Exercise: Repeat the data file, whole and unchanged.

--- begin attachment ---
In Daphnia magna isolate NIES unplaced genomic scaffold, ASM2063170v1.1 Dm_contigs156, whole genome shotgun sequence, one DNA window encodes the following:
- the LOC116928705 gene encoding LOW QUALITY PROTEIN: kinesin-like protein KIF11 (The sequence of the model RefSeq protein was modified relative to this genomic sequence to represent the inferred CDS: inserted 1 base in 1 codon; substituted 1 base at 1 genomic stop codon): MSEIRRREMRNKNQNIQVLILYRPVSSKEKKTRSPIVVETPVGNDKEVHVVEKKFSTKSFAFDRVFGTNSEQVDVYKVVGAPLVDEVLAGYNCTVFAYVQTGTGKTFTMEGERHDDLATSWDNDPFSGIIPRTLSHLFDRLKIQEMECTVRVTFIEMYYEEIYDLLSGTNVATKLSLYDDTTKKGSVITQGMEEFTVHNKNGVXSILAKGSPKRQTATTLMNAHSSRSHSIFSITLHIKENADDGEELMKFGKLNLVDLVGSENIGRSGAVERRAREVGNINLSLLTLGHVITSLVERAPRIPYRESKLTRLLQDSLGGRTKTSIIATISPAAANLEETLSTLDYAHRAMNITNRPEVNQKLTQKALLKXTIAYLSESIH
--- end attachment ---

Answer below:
In Daphnia magna isolate NIES unplaced genomic scaffold, ASM2063170v1.1 Dm_contigs156, whole genome shotgun sequence, one DNA window encodes the following:
- the LOC116928705 gene encoding LOW QUALITY PROTEIN: kinesin-like protein KIF11 (The sequence of the model RefSeq protein was modified relative to this genomic sequence to represent the inferred CDS: inserted 1 base in 1 codon; substituted 1 base at 1 genomic stop codon): MSEIRRREMRNKNQNIQVLILYRPVSSKEKKTRSPIVVETPVGNDKEVHVVEKKFSTKSFAFDRVFGTNSEQVDVYKVVGAPLVDEVLAGYNCTVFAYVQTGTGKTFTMEGERHDDLATSWDNDPFSGIIPRTLSHLFDRLKIQEMECTVRVTFIEMYYEEIYDLLSGTNVATKLSLYDDTTKKGSVITQGMEEFTVHNKNGVXSILAKGSPKRQTATTLMNAHSSRSHSIFSITLHIKENADDGEELMKFGKLNLVDLVGSENIGRSGAVERRAREVGNINLSLLTLGHVITSLVERAPRIPYRESKLTRLLQDSLGGRTKTSIIATISPAAANLEETLSTLDYAHRAMNITNRPEVNQKLTQKALLKXTIAYLSESIH